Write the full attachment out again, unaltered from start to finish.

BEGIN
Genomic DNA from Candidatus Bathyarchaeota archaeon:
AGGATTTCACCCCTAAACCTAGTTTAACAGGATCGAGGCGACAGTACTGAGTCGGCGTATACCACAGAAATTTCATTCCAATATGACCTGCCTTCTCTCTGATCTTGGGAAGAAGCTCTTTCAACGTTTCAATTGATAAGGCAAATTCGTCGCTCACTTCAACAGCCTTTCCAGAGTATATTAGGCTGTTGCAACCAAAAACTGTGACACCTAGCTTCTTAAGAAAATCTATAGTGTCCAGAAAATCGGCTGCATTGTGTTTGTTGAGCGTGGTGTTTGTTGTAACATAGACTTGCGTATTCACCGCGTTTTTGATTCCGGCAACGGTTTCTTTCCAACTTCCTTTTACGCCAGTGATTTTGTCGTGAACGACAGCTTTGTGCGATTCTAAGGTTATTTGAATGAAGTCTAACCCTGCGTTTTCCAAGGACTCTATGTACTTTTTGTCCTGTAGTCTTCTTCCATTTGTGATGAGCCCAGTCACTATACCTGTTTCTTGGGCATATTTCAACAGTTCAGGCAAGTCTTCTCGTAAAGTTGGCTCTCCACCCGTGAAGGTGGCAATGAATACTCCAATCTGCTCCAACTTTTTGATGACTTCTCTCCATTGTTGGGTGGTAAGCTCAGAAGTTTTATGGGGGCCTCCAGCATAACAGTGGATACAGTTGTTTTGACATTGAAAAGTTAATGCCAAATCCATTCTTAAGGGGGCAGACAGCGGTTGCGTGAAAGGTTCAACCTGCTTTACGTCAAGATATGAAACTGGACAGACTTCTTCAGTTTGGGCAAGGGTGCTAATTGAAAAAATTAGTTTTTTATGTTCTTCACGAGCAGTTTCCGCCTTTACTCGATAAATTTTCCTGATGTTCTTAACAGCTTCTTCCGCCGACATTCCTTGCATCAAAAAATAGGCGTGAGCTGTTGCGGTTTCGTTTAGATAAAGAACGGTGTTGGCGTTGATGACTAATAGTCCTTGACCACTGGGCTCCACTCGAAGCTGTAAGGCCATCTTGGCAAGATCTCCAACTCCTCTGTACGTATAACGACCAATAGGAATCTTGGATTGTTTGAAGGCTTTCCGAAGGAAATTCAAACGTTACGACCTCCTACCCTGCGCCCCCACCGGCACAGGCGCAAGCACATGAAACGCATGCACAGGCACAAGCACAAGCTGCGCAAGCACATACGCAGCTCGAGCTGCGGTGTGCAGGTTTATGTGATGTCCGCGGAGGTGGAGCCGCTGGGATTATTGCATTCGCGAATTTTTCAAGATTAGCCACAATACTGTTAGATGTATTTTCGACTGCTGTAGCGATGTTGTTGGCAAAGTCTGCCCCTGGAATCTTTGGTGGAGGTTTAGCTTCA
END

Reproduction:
Genomic DNA from Candidatus Bathyarchaeota archaeon:
AGGATTTCACCCCTAAACCTAGTTTAACAGGATCGAGGCGACAGTACTGAGTCGGCGTATACCACAGAAATTTCATTCCAATATGACCTGCCTTCTCTCTGATCTTGGGAAGAAGCTCTTTCAACGTTTCAATTGATAAGGCAAATTCGTCGCTCACTTCAACAGCCTTTCCAGAGTATATTAGGCTGTTGCAACCAAAAACTGTGACACCTAGCTTCTTAAGAAAATCTATAGTGTCCAGAAAATCGGCTGCATTGTGTTTGTTGAGCGTGGTGTTTGTTGTAACATAGACTTGCGTATTCACCGCGTTTTTGATTCCGGCAACGGTTTCTTTCCAACTTCCTTTTACGCCAGTGATTTTGTCGTGAACGACAGCTTTGTGCGATTCTAAGGTTATTTGAATGAAGTCTAACCCTGCGTTTTCCAAGGACTCTATGTACTTTTTGTCCTGTAGTCTTCTTCCATTTGTGATGAGCCCAGTCACTATACCTGTTTCTTGGGCATATTTCAACAGTTCAGGCAAGTCTTCTCGTAAAGTTGGCTCTCCACCCGTGAAGGTGGCAATGAATACTCCAATCTGCTCCAACTTTTTGATGACTTCTCTCCATTGTTGGGTGGTAAGCTCAGAAGTTTTATGGGGGCCTCCAGCATAACAGTGGATACAGTTGTTTTGACATTGAAAAGTTAATGCCAAATCCATTCTTAAGGGGGCAGACAGCGGTTGCGTGAAAGGTTCAACCTGCTTTACGTCAAGATATGAAACTGGACAGACTTCTTCAGTTTGGGCAAGGGTGCTAATTGAAAAAATTAGTTTTTTATGTTCTTCACGAGCAGTTTCCGCCTTTACTCGATAAATTTTCCTGATGTTCTTAACAGCTTCTTCCGCCGACATTCCTTGCATCAAAAAATAGGCGTGAGCTGTTGCGGTTTCGTTTAGATAAAGAACGGTGTTGGCGTTGATGACTAATAGTCCTTGACCACTGGGCTCCACTCGAAGCTGTAAGGCCATCTTGGCAAGATCTCCAACTCCTCTGTACGTATAACGACCAATAGGAATCTTGGATTGTTTGAAGGCTTTCCGAAGGAAATTCAAACGTTACGACCTCCTACCCTGCGCCCCCACCGGCACAGGCGCAAGCACATGAAACGCATGCACAGGCACAAGCACAAGCTGCGCAAGCACATACGCAGCTCGAGCTGCGGTGTGCAGGTTTATGTGATGTCCGCGGAGGTGGAGCCGCTGGGATTATTGCATTCGCGAATTTTTCAAGATTAGCCACAATACTGTTAGATGTATTTTCGACTGCTGTAGCGATGTTGTTGGCAAAGTCTGCCCCTGGAATCTTTGGTGGAGGTTTAGCTTCA